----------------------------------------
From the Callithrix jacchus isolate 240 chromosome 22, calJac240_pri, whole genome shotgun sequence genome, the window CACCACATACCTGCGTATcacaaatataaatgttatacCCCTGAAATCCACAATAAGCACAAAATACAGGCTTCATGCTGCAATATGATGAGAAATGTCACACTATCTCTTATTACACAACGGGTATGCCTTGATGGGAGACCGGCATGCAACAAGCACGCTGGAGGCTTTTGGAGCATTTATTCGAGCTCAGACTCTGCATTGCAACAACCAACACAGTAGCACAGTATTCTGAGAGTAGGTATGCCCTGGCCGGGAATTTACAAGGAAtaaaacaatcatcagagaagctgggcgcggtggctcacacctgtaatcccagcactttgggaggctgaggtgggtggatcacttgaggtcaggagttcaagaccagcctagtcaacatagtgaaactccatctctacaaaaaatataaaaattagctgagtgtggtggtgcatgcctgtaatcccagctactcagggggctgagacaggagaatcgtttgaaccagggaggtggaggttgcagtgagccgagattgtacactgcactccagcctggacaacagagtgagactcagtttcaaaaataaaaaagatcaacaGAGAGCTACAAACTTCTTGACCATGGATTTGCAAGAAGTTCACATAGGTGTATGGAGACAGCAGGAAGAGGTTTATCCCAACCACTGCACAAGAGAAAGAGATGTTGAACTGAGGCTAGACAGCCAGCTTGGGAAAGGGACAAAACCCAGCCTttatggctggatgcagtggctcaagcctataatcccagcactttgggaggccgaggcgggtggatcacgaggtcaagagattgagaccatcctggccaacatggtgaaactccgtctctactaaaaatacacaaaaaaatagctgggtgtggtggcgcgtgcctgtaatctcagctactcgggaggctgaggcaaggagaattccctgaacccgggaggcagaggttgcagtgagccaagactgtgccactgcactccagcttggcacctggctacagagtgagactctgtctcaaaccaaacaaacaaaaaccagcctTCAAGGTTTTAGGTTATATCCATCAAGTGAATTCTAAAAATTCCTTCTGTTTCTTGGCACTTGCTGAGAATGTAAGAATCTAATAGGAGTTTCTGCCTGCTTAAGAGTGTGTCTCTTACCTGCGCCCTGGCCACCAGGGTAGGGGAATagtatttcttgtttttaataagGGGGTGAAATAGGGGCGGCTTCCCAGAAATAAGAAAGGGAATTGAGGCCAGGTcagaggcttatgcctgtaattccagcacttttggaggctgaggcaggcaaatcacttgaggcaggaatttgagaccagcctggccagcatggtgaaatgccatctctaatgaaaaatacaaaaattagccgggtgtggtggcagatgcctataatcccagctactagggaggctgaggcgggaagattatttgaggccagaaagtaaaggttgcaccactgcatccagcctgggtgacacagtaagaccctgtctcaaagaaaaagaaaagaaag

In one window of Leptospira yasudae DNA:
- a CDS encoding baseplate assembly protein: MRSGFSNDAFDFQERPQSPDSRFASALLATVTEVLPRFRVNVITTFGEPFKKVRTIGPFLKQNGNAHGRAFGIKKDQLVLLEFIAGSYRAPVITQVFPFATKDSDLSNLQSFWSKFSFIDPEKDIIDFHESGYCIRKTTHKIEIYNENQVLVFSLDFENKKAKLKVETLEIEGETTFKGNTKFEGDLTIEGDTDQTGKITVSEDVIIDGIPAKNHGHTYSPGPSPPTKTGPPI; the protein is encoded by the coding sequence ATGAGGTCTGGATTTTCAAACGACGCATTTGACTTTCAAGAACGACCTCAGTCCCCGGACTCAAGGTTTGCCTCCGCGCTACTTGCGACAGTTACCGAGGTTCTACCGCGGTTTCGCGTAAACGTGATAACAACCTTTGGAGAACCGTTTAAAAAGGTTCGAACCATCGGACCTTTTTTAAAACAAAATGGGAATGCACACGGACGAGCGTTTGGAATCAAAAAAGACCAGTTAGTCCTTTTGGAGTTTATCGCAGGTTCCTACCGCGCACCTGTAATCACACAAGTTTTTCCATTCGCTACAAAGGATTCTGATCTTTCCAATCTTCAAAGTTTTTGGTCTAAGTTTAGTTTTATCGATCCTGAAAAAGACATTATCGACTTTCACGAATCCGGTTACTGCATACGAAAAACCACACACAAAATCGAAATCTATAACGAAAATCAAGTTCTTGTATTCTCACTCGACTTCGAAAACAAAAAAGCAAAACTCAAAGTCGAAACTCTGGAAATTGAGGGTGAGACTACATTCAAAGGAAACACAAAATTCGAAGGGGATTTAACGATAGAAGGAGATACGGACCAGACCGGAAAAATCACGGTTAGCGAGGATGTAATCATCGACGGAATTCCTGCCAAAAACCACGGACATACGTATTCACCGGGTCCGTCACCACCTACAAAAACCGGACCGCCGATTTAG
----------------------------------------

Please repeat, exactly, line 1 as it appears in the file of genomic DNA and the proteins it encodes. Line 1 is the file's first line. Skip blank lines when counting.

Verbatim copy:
From the Callithrix jacchus isolate 240 chromosome 22, calJac240_pri, whole genome shotgun sequence genome, the window CACCACATACCTGCGTATcacaaatataaatgttatacCCCTGAAATCCACAATAAGCACAAAATACAGGCTTCATGCTGCAATATGATGAGAAATGTCACACTATCTCTTATTACACAACGGGTATGCCTTGATGGGAGACCGGCATGCAACAAGCACGCTGGAGGCTTTTGGAGCATTTATTCGAGCTCAGACTCTGCATTGCAACAACCAACACAGTAGCACAGTATTCTGAGAGTAGGTATGCCCTGGCCGGGAATTTACAAGGAAtaaaacaatcatcagagaagctgggcgcggtggctcacacctgtaatcccagcactttgggaggctgaggtgggtggatcacttgaggtcaggagttcaagaccagcctagtcaacatagtgaaactccatctctacaaaaaatataaaaattagctgagtgtggtggtgcatgcctgtaatcccagctactcagggggctgagacaggagaatcgtttgaaccagggaggtggaggttgcagtgagccgagattgtacactgcactccagcctggacaacagagtgagactcagtttcaaaaataaaaaagatcaacaGAGAGCTACAAACTTCTTGACCATGGATTTGCAAGAAGTTCACATAGGTGTATGGAGACAGCAGGAAGAGGTTTATCCCAACCACTGCACAAGAGAAAGAGATGTTGAACTGAGGCTAGACAGCCAGCTTGGGAAAGGGACAAAACCCAGCCTttatggctggatgcagtggctcaagcctataatcccagcactttgggaggccgaggcgggtggatcacgaggtcaagagattgagaccatcctggccaacatggtgaaactccgtctctactaaaaatacacaaaaaaatagctgggtgtggtggcgcgtgcctgtaatctcagctactcgggaggctgaggcaaggagaattccctgaacccgggaggcagaggttgcagtgagccaagactgtgccactgcactccagcttggcacctggctacagagtgagactctgtctcaaaccaaacaaacaaaaaccagcctTCAAGGTTTTAGGTTATATCCATCAAGTGAATTCTAAAAATTCCTTCTGTTTCTTGGCACTTGCTGAGAATGTAAGAATCTAATAGGAGTTTCTGCCTGCTTAAGAGTGTGTCTCTTACCTGCGCCCTGGCCACCAGGGTAGGGGAATagtatttcttgtttttaataagGGGGTGAAATAGGGGCGGCTTCCCAGAAATAAGAAAGGGAATTGAGGCCAGGTcagaggcttatgcctgtaattccagcacttttggaggctgaggcaggcaaatcacttgaggcaggaatttgagaccagcctggccagcatggtgaaatgccatctctaatgaaaaatacaaaaattagccgggtgtggtggcagatgcctataatcccagctactagggaggctgaggcgggaagattatttgaggccagaaagtaaaggttgcaccactgcatccagcctgggtgacacagtaagaccctgtctcaaagaaaaagaaaagaaag